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Presidential candidates are being asked about sex-worker rights — can they come up with good answers?

To put it in standard public relations parlance, sex-work decriminalization is having something of a moment. New York lawmakers Julia Salazar and Jessica Ramos have announced plans to introduce a bill making New York the first state to decriminalize sex work, and last month a California senator introduced a bill making it easier for sex workers to report violent crimes. And the country’s most famous sex worker, Stormy Daniels, has in part used her new platform as a way to advance the cause, tweeting about sex workers’ rights issues and speaking at multiple sex workers’ rights rallies across the country.

Given the newfound visibility of sex workers’ rights, and the overlap the movement has with women’s rights and workers’ rights as a whole, the 2020 Democratic presidential candidates are in the position of having to address an issue that has previously been on the margins of the national conversation. But it’s unclear how many of them plan to do that.

Case in point: Senator Bernie Sanders (I-VT), who, in a recent interview with The Breakfast Club, was asked whether he supported sex work decriminalization. “That’s a good question and I don’t have an answer for that,” he said.

Sanders’ response was telling, in part because he is not the first 2020 Democratic candidate to be asked about this issue. Sen. Kamala Harris (D-CA), a former prosecutor who previously opposed a 2008 measure to decriminalize prostitution in San Francisco, also recently made headlines for seemingly reversing her stance on the decriminalization question. “I think so. I do,” the former prosecutor replied when asked in an interview with the Root if sex work should be decriminalized, adding that, “on the issue of providing a safe place for sex workers — I am a huge advocate for that, always have been.”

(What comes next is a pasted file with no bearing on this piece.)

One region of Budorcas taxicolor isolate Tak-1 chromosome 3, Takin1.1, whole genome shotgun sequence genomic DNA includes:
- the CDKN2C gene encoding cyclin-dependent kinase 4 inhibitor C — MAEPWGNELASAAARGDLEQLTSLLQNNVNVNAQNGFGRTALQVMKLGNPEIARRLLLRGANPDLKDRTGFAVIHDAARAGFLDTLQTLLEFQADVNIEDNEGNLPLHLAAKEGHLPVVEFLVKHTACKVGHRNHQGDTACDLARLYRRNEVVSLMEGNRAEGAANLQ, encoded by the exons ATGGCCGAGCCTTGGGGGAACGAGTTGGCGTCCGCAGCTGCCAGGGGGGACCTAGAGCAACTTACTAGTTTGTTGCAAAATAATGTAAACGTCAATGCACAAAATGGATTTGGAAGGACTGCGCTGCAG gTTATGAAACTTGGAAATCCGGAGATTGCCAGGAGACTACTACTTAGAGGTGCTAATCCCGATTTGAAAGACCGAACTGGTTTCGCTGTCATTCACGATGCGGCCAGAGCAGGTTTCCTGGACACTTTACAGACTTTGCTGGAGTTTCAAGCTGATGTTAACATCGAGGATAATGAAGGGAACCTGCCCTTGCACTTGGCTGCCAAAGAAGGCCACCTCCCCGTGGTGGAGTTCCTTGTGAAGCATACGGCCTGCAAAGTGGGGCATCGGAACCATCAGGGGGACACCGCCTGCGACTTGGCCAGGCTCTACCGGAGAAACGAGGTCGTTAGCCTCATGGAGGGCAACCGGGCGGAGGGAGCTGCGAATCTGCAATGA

Puzzlingly, in the same interview, Harris also managed to double down on her support of SESTA/FOSTA, a bill that sex-workers called out as discriminatory and potentially harmful. “The people who were running Backpage basically thumbed their nose at us and kept doing it, making money off of the sale of youth, and so I called for them to be shut down,” she said, referring to, a website that hosted sex-worker classifieds. “And I have no regrets about that.” And while many sex-workers’ rights advocates are far from convinced by her response for this reason, the mere fact that both Sanders and Harris are being asked about decriminalization on the national stage speaks volumes, says Nina Luo, a member of the steering committee for Decrim NY, the coalition pushing for sex work to be decriminalized in New York state. “It’s becoming a national discussion,” she says, pointing out that “journalists pick these questions because…they know more people are talking about this issue.”